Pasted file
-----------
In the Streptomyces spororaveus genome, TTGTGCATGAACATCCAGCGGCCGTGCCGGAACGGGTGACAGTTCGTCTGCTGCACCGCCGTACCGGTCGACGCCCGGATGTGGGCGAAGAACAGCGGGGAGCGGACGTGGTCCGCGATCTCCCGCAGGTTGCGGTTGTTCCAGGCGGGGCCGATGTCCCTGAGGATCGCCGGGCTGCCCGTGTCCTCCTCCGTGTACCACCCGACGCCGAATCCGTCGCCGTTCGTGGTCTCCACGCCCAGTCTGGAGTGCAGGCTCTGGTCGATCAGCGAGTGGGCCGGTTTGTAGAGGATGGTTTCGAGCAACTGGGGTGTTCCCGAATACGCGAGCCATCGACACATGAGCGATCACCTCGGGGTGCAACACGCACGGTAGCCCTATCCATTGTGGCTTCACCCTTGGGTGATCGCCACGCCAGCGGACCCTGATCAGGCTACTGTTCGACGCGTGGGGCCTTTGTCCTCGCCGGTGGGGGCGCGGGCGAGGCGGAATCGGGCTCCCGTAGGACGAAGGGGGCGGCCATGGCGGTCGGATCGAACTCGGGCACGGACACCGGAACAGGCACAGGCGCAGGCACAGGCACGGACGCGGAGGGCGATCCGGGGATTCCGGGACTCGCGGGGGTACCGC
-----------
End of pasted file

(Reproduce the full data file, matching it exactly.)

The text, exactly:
In the Streptomyces spororaveus genome, TTGTGCATGAACATCCAGCGGCCGTGCCGGAACGGGTGACAGTTCGTCTGCTGCACCGCCGTACCGGTCGACGCCCGGATGTGGGCGAAGAACAGCGGGGAGCGGACGTGGTCCGCGATCTCCCGCAGGTTGCGGTTGTTCCAGGCGGGGCCGATGTCCCTGAGGATCGCCGGGCTGCCCGTGTCCTCCTCCGTGTACCACCCGACGCCGAATCCGTCGCCGTTCGTGGTCTCCACGCCCAGTCTGGAGTGCAGGCTCTGGTCGATCAGCGAGTGGGCCGGTTTGTAGAGGATGGTTTCGAGCAACTGGGGTGTTCCCGAATACGCGAGCCATCGACACATGAGCGATCACCTCGGGGTGCAACACGCACGGTAGCCCTATCCATTGTGGCTTCACCCTTGGGTGATCGCCACGCCAGCGGACCCTGATCAGGCTACTGTTCGACGCGTGGGGCCTTTGTCCTCGCCGGTGGGGGCGCGGGCGAGGCGGAATCGGGCTCCCGTAGGACGAAGGGGGCGGCCATGGCGGTCGGATCGAACTCGGGCACGGACACCGGAACAGGCACAGGCGCAGGCACAGGCACGGACGCGGAGGGCGATCCGGGGATTCCGGGACTCGCGGGGGTACCGC